Parliament is finalising its recommendations on the Transatlantic Trade and Investment Partnership (TTIP). They will be debated by MEPs on Tuesday and voted on Wednesday. The vote on the EP recommendations was postponed in June due to the large number of amendments. Now it seems a compromise could be possible. We talked to German S&D member Bernd Lange, chair of the international trade committee and responsible for drafting the Parliament's recommendations, to find out more.
Some people are still concerned about TTIP. How does the text being voted on in plenary on Wednesday address these concerns?
There are a lot of concerns, also because this is a new kind of trade agreement and that's why we have to be transparent. In our resolution we make very clear that specific European values, specific European traditions, are not included in the TTIP agreement, such as for example cultural diversity, public services or the creation of measures to protect data flow or data protection.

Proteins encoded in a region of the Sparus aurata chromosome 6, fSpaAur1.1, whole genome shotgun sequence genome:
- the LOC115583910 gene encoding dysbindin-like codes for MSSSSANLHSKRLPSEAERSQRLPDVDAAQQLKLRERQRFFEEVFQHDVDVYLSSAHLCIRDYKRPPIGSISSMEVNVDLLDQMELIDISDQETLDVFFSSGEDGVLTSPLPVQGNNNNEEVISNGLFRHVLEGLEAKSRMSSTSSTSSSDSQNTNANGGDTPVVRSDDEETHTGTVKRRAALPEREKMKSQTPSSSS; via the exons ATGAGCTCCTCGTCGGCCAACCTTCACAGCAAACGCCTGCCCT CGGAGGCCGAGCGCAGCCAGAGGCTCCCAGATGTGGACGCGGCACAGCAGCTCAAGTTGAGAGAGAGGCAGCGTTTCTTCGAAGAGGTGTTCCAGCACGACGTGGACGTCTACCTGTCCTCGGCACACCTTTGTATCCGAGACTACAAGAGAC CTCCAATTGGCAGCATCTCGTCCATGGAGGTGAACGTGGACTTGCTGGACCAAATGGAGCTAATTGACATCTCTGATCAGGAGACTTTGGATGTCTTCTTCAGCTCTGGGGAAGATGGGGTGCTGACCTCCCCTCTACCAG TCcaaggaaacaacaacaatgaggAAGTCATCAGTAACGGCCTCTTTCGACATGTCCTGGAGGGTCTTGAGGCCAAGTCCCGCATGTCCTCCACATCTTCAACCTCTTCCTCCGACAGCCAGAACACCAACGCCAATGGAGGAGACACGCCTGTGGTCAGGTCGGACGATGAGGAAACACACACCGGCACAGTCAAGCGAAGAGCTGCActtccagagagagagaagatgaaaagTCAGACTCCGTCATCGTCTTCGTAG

We make sure that the possibility to legislate European issues by European policy bodies is still there and should not be influenced by any trade agreement.
There have also been concerns about the Investor-State Dispute Settlement (ISDS), which is a private system to resolve any possible disputes between investors and countries. How has the situation changed from last month when the plenary vote was postponed?
The clarification is new. Last time it was clear that ISDS is dead, that private arbitration is an instrument of the past and it is not foreseen by the Parliament anymore as an alternative in trade agreements.
However, last month it was not worded clearly enough. Now it is clear that ISDS has to be replaced by a public court. We need publicly appointed judges, we need a clear European mechanism, we need a public codex of the court. So it is a completely new system.